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M.H. and J.L.H. v. Caritas Family Services

Supreme Court of Minnesota
488 N.W.2d 282 (Minn. 1992)


Facts

M.H. and J.L.H. (plaintiffs), a married couple, adopted an infant boy, C.H., from Caritas Family Services (Caritas) (defendant), a Catholic social-service agency. Caritas informed the plaintiffs that C.H. had some history of incest in his background. As C.H. grew older, the plaintiffs witnessed serious behavioral and emotional problems and requested information regarding C.H.’s genetic background as part of his ongoing medical treatment and therapy. Caritas provided the plaintiffs with a document stating that C.H.’s parents were siblings. Caritas also disclosed that C.H.’s father was in good health but was hyperactive and had low intelligence and mental-health issues. The plaintiffs filed suit against Caritas, asserting claims of intentional and negligent misrepresentation. Specifically, the plaintiffs claimed that Caritas had known but failed to disclose the relationship and medical histories of C.H.’s genetic parents. Caritas moved for summary judgment. The plaintiffs amended their complaint to add allegations of intentional and negligent infliction of emotional distress and a claim for punitive damages. The trial court granted Caritas’s motion for summary judgment intentional misrepresentation and emotional distress claims but denied summary judgment as to the negligent-misrepresentation claim. The plaintiffs appealed. The appellate court reversed. The Supreme Court of Minnesota granted certiorari to review.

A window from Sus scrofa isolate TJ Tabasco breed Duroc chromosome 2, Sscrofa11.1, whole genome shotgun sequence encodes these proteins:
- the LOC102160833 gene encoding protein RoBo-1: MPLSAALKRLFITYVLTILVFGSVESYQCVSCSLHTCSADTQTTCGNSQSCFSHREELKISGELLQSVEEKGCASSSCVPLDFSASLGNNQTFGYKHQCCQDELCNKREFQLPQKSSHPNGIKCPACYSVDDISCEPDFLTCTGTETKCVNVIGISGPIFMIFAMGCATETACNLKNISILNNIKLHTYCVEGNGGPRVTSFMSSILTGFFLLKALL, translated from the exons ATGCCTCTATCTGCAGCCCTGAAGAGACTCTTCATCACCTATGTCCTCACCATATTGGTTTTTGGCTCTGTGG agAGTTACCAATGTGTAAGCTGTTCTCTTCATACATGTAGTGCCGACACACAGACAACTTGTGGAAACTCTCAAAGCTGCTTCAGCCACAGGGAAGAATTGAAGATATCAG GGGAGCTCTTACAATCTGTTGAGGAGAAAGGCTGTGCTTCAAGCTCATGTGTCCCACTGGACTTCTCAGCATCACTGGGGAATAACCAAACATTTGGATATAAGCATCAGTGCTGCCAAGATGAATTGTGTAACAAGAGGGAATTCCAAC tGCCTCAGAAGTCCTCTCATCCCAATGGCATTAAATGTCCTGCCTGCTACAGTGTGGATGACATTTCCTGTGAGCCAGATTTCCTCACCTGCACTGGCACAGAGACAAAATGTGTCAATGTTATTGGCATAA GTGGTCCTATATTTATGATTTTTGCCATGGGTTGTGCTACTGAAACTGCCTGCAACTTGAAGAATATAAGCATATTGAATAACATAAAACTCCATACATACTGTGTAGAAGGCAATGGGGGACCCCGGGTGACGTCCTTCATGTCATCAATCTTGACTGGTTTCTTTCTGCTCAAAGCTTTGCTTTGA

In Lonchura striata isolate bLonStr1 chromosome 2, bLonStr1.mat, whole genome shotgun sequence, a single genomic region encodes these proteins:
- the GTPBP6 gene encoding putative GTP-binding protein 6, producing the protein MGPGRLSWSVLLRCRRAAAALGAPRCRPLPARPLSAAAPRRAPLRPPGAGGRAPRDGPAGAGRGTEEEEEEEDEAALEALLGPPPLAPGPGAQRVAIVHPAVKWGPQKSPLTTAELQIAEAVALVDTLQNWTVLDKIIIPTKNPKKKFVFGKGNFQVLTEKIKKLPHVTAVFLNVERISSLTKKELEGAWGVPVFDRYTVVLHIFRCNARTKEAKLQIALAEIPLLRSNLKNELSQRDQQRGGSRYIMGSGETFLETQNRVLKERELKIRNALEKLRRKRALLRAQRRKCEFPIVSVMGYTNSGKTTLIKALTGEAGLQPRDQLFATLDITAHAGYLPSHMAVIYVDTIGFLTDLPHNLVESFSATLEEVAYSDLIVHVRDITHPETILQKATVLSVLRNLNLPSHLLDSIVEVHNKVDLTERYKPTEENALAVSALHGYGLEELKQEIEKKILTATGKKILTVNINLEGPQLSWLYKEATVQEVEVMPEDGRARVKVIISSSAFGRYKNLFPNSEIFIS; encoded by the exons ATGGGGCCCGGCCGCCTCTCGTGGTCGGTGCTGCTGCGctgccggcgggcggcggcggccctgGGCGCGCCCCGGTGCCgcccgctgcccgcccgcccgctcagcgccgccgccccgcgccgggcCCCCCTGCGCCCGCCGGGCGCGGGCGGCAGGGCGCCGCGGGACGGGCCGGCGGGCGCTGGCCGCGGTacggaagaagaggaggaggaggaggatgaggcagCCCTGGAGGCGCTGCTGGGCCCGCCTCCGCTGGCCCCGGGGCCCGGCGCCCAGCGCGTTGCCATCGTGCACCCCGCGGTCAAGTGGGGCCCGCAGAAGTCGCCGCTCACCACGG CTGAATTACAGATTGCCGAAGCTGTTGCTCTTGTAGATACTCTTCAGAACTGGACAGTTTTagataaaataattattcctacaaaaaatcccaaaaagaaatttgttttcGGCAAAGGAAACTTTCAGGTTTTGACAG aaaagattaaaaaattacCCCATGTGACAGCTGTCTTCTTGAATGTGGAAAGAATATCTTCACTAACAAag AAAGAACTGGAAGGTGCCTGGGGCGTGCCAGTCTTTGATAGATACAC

Rule of Law

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Issue

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Holding and Reasoning (Wahl, J.)

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